Thursday, October 7, 2021

Invention of diesel engine by Rudolf Diesel

Though best known for his invention of the pressure-ignited heat engine that bears his name, Rudolf Diesel was also an eminent thermal engineer, a connoisseur of the arts, a linguist, and a social theorist. He was born in Paris, France in 1858.

The young Diesel's life was changed by a lecture on thermodynamics at the Royal Bavarian Polytechnic of Munich, where he learned that it was theoretically possible to make an internal combustion engine that would convert all heat into work.

Diesel set himself the task of translating theory into practice. In 1885, Diesel set up his first shop in Paris to begin development of a compression ignition engine. The process would last 13 years.

Seeking to increase the efficiency of the Nikolaus Otto engine. it occurred to Diesel that he could do away with electrical ignition if he could compress air to so small a volume that the temperature would be above the ignition point of an appropriate fuel. The cycle of operations he conceived was set forth in his patents of 1892 and 1893.

He obtained a German development patent in 1892 and the following year published a description of his engine under the title Theorie und Konstruktion eines rationellen Wäremotors (Theory and Construction of a Rational Heat Motor).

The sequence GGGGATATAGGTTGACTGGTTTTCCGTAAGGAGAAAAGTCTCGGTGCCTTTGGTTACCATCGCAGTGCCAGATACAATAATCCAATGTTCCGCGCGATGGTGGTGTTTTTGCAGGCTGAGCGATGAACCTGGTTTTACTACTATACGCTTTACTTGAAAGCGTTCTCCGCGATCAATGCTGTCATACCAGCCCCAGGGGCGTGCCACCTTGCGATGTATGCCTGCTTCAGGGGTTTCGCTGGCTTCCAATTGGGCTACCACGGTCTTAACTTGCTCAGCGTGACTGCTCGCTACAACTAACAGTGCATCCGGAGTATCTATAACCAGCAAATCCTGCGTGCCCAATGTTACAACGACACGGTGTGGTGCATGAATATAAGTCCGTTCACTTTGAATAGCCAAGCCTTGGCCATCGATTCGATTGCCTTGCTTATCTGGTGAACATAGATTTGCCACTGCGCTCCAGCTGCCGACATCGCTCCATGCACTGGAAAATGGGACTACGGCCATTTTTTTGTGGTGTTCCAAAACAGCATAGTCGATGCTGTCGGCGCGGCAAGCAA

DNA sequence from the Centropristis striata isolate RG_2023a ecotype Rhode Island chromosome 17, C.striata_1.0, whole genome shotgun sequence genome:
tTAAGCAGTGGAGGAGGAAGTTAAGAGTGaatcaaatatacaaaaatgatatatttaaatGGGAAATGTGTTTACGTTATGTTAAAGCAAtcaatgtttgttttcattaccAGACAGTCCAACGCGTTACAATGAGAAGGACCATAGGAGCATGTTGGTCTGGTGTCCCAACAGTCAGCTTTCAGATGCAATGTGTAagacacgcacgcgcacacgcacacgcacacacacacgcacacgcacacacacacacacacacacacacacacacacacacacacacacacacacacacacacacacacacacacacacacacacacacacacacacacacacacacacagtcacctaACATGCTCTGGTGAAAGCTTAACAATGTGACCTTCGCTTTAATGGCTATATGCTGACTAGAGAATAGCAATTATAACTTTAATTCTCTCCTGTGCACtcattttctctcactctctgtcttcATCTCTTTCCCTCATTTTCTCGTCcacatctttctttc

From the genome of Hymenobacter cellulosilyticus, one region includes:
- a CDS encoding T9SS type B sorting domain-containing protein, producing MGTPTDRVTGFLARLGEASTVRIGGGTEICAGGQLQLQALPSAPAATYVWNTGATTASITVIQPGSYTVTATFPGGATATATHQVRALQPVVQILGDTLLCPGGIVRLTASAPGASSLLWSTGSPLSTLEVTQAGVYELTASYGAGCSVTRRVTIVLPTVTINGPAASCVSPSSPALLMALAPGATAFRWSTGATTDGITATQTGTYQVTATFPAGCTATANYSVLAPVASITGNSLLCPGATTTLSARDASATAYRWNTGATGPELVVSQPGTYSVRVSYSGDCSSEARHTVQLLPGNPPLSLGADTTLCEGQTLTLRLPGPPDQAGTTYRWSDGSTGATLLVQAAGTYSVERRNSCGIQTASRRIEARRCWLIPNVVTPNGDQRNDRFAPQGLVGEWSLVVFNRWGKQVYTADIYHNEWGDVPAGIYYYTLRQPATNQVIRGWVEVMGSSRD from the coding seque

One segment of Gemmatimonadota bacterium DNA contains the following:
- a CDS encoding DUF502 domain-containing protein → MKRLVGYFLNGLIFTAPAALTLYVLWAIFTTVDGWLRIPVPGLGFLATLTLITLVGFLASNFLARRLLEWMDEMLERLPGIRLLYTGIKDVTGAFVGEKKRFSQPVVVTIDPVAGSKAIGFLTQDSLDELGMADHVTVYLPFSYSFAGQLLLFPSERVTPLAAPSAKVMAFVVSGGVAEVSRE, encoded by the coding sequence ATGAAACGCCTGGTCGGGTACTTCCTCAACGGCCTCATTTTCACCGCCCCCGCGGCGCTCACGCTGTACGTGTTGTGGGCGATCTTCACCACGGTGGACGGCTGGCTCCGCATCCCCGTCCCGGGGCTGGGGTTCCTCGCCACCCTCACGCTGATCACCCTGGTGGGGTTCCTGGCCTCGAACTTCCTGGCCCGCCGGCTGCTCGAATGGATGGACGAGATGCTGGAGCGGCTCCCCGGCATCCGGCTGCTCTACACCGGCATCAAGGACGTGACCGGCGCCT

His first working engine was only just over 25% efficient. Today, the best Diesel engines top 50%. But even so, 25% was more than twice as good as its rivals achieved. From 1893 to 1897, Diesel further developed his ideas at Maschinenfabrik-Augsburg AG (later Maschinenfabrik-Augsburg-Nürnberg or MAN).

In the 1890s, he received a number of patents for his invention of an efficient, slow burning, compression ignition, internal combustion engine.

The first commercial engine built on Diesel's patents was installed in St. Louis, Missouri, by a brewer, Adolphus Busch.

It was only after World War One that Diesel's invention began to realize its commercial potential. The first diesel-powered trucks appeared in the 1920s, trains in the 1930s. By 1939 a quarter of global sea trade was fueled by diesel.

The diesel engine became the major power plant for submarines during World War I. It was not only economical in the use of fuel but it proved itself reliable under wartime conditions.
Invention of diesel engine by Rudolf Diesel

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